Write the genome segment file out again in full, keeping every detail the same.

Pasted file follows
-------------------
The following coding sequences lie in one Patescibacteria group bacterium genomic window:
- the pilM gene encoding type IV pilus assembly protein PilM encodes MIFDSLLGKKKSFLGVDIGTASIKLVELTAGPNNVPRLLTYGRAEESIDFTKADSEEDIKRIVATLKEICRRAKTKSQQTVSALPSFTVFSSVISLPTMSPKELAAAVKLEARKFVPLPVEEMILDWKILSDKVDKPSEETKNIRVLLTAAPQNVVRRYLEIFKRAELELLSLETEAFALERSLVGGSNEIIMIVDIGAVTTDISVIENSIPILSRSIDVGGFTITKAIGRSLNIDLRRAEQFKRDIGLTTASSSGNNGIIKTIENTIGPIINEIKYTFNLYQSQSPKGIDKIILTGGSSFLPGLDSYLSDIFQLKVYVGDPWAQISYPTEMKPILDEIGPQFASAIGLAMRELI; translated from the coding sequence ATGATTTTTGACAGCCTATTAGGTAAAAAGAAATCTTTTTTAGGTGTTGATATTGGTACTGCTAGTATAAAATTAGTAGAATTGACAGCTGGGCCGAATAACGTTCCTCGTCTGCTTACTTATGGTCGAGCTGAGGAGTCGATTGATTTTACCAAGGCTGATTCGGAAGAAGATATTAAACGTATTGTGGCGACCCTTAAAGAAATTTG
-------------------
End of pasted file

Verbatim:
The following coding sequences lie in one Patescibacteria group bacterium genomic window:
- the pilM gene encoding type IV pilus assembly protein PilM encodes MIFDSLLGKKKSFLGVDIGTASIKLVELTAGPNNVPRLLTYGRAEESIDFTKADSEEDIKRIVATLKEICRRAKTKSQQTVSALPSFTVFSSVISLPTMSPKELAAAVKLEARKFVPLPVEEMILDWKILSDKVDKPSEETKNIRVLLTAAPQNVVRRYLEIFKRAELELLSLETEAFALERSLVGGSNEIIMIVDIGAVTTDISVIENSIPILSRSIDVGGFTITKAIGRSLNIDLRRAEQFKRDIGLTTASSSGNNGIIKTIENTIGPIINEIKYTFNLYQSQSPKGIDKIILTGGSSFLPGLDSYLSDIFQLKVYVGDPWAQISYPTEMKPILDEIGPQFASAIGLAMRELI; translated from the coding sequence ATGATTTTTGACAGCCTATTAGGTAAAAAGAAATCTTTTTTAGGTGTTGATATTGGTACTGCTAGTATAAAATTAGTAGAATTGACAGCTGGGCCGAATAACGTTCCTCGTCTGCTTACTTATGGTCGAGCTGAGGAGTCGATTGATTTTACCAAGGCTGATTCGGAAGAAGATATTAAACGTATTGTGGCGACCCTTAAAGAAATTTG